VIC premier samples new VR tour of Auschwitz

Premier Daniel Andrews (left) speaks with Holocaust survivor Szaja Chaskiel about the virtual reality project the Shoah survivor narrated. Photo: Peter Haskin

“A PROFOUNDLY moving experience” is how Premier Daniel Andrews described to The AJN his sampling of a new virtual reality (VR) tour of Auschwitz that will help future generations understand the horror of the Holocaust.

At the Jewish Holocaust Centre (JHC) on Wednesday, the Victorian Premier was given the opportunity to don a headset and experience a sample of ‘Walk With Me’, the VR tour, which was narrated by Melbourne Auschwitz survivor Szaja Chaskiel, now 89, and produced by filmmaker Danny Ben-Moshe.

Attendees at the launch of the VR project, including Jewish community and political figures, watched on a large screen what Andrews was seeing through his VR goggles.

On a visit to the Jewish Cultural and Arts Precinct, which included opening a new wing at Sholem Aleichem College, Andrews announced a state government grant of almost $126,000 to complete the VR testimony project after an initial grant of $30,000.

The VR tour the Premier experienced included the former site of Auschwitz’s crematoria and the crowded children’s barracks.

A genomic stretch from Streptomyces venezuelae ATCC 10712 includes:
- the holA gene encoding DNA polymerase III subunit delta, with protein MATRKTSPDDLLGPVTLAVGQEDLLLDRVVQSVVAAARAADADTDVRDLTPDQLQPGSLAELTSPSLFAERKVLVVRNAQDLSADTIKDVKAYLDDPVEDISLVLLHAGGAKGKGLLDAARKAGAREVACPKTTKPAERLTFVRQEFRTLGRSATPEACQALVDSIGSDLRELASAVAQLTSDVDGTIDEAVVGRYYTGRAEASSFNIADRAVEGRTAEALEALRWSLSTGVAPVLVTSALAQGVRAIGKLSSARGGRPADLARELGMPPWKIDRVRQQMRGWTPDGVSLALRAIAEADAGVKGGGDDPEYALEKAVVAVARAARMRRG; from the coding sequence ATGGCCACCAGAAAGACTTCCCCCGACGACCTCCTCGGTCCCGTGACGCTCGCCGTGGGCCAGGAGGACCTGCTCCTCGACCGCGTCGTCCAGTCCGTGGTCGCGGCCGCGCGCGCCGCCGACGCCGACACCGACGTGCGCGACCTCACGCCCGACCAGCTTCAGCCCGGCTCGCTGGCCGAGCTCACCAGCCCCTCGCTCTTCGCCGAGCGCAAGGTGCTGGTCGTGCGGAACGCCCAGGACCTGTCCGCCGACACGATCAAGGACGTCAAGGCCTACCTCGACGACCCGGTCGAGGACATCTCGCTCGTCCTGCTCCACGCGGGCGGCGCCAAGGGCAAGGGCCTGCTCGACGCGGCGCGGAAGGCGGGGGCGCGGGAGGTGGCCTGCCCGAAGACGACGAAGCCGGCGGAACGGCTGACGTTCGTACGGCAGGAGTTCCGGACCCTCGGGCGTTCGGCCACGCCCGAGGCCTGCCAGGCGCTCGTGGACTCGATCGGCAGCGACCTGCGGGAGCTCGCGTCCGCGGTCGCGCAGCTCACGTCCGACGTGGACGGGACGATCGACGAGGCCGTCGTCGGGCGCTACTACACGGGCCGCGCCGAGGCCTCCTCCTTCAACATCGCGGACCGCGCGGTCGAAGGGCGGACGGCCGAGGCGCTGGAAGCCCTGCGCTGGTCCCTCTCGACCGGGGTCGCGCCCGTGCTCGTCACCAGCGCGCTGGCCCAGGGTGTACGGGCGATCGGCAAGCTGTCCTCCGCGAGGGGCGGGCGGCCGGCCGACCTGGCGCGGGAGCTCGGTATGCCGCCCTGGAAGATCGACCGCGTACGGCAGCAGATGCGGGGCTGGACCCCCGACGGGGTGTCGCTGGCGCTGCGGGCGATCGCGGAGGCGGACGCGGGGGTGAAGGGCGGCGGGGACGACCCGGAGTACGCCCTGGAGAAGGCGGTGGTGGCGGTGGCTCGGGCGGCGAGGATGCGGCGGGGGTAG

“That’s a profoundly moving experience – to be there and, as the title of the film indicates, to walk with someone who survived that horror is a very emotional thing,” Andrews told The AJN.

Describing Chaskiel’s involvement as “a very generous gift” to posterity, the Premier reflected, “It’s a big job to make sure that these stories continue to be told; that you can have that very raw emotion and that authenticity that comes from someone who was there and marry that with the best of technology … It’s more than just testimony.

“We’re always looking to make sure that our multiculturalism, our history, the values we hold dear, of inclusion and acceptance, of harmony and safety are properly promoted. You can’t understand how important that is if you don’t reflect on terrible times, the worst of times in our shared history,” he said.

Chaskiel, a teenager when he survived Auschwitz, greeted the Premier at the JHC and lamented to him about the rise in Holocaust denial.

JHC director Jayne Josem said, “We took a risk and flew with a survivor to Europe – just myself and a small film crew. Szaja was 87 and we couldn’t wait for funding. We filmed him with a 360-degree camera in his home town in Poland, and in Lodz Ghetto, Auschwitz and Buchenwald camps.”